Theater didn’t become something else when film came along (notwithstanding its use in, say, Piscator in the 20s or the Wooster Group in the 90s), so I’m not sure why we expect the book to change now, or then, or in any of the previous thens when we’ve announced the book must inevitably change in the face of X new sexy technology. When film technology arose, theater was a kind of scaffolding, or armature, upon which people could test out the possibilities of what film technology afforded. As the form matures, the scaffolding comes down. (Theater is also part of the scaffolding of role-playing games too, and therefore of MMPORGs, but we don’t claim Dungeons and Dragons is the harbinger of change for theater)
Computers and the network and mobile and 3D printing etc are all various technologies that we’ll use to make money and to make personal or cultural expression, and we’ll use various armatures too, like books and also movies and newspapers, to make new things. And then those scaffoldings come down.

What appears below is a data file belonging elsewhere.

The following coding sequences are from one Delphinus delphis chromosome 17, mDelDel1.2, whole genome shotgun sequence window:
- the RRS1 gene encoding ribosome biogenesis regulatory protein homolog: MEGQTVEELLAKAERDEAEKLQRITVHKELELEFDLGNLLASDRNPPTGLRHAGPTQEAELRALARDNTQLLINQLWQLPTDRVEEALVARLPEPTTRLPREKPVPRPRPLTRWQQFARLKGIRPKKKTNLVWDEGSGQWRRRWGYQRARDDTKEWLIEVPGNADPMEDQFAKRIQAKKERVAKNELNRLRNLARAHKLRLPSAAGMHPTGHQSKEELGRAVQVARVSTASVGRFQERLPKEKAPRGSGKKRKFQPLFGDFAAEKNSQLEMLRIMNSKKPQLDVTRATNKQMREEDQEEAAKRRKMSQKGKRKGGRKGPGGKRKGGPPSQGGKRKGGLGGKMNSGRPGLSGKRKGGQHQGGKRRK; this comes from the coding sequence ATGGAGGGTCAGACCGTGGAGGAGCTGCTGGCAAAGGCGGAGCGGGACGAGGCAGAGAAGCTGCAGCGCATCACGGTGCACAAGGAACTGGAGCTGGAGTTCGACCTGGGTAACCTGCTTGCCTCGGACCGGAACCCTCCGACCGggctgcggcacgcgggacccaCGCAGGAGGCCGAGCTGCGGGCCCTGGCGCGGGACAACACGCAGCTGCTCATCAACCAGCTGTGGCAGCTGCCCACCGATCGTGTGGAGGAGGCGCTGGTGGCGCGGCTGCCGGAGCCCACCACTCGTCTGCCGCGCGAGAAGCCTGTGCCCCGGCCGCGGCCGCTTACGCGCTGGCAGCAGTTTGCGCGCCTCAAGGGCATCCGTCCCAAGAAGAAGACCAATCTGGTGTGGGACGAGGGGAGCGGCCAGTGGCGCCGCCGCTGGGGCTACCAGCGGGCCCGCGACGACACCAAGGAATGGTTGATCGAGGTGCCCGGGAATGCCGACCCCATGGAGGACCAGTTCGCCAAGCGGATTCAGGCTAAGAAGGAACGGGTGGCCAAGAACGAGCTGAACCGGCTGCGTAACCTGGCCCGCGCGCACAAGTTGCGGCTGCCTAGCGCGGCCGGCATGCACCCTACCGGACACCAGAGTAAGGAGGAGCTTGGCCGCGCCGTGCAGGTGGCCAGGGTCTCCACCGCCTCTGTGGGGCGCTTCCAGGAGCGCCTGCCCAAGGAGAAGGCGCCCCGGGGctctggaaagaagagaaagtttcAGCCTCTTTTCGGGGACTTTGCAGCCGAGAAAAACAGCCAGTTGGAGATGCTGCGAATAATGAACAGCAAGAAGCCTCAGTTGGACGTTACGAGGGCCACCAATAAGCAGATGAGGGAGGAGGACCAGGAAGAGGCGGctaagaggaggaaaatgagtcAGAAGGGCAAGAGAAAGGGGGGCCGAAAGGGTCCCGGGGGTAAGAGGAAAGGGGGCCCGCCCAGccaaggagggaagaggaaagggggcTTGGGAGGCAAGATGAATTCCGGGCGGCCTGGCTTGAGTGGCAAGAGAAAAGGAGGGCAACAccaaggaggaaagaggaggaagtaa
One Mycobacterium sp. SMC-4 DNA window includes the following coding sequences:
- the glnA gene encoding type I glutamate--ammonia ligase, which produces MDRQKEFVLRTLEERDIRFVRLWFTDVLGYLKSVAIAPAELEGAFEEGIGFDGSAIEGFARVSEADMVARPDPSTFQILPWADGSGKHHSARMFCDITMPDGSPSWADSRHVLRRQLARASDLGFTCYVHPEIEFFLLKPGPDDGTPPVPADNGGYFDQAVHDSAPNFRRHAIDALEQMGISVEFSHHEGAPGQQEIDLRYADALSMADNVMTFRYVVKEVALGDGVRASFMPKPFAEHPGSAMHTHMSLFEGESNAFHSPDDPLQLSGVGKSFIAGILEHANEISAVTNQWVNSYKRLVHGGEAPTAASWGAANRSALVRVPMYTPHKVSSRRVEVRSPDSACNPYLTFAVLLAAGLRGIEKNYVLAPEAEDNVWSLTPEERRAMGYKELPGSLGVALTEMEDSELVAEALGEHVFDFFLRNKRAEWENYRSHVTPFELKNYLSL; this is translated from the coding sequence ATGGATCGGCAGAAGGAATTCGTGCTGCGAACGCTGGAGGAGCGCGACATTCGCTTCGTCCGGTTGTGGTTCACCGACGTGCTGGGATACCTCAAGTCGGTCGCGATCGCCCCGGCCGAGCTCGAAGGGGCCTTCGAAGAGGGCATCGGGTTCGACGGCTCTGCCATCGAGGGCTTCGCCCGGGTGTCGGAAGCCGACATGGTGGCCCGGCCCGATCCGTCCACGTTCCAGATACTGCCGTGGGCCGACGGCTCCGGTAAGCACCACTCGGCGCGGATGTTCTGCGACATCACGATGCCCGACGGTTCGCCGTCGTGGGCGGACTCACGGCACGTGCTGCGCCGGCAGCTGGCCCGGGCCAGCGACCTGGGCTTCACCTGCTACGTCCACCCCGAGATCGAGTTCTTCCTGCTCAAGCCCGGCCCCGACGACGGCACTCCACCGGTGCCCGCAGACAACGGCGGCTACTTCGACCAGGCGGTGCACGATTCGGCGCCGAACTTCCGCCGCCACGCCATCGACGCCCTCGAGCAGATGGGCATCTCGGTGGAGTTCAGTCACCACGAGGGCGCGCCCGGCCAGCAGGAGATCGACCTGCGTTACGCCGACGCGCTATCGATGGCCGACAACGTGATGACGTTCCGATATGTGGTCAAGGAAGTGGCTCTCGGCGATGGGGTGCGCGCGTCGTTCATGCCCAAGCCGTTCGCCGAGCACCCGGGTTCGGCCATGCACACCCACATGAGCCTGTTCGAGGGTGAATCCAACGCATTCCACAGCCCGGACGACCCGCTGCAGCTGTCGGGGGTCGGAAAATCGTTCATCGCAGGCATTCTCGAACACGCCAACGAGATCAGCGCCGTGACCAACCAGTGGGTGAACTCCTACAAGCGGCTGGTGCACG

If I were to use the metaphor catalyst, I might be making my point clearer. The book will enable the bringing into being of other forms, without it itself needing to change. That form may draw to a greater or lesser degree on the exact affordances of book, but to the extent that is less a book, that doesn’t mean that the book has changed more. Bookness is not a zero sum game. Some forms will have more book DNA in them than others, of course, and we can and will debate that, since that, clearly is what we humans like to do.
So you’ll see I get a bit mystified that we insist the book is changing, when what is happening mostly is that new things are growing, inspired by the things we have now. Perhaps the reason is that we’ve had the book longer than anything else, and so it has been used as a catalyst for so many things, for film, for TV, for computers (library), for the internet (browse, page)?
I’ve always felt we take the book too much for granted, and perhaps one of the ways in which we do that is by always anticipating its becoming-something-elseness, rather than enjoying its useful stability-as-metaphor-to-enable-other-thingsness.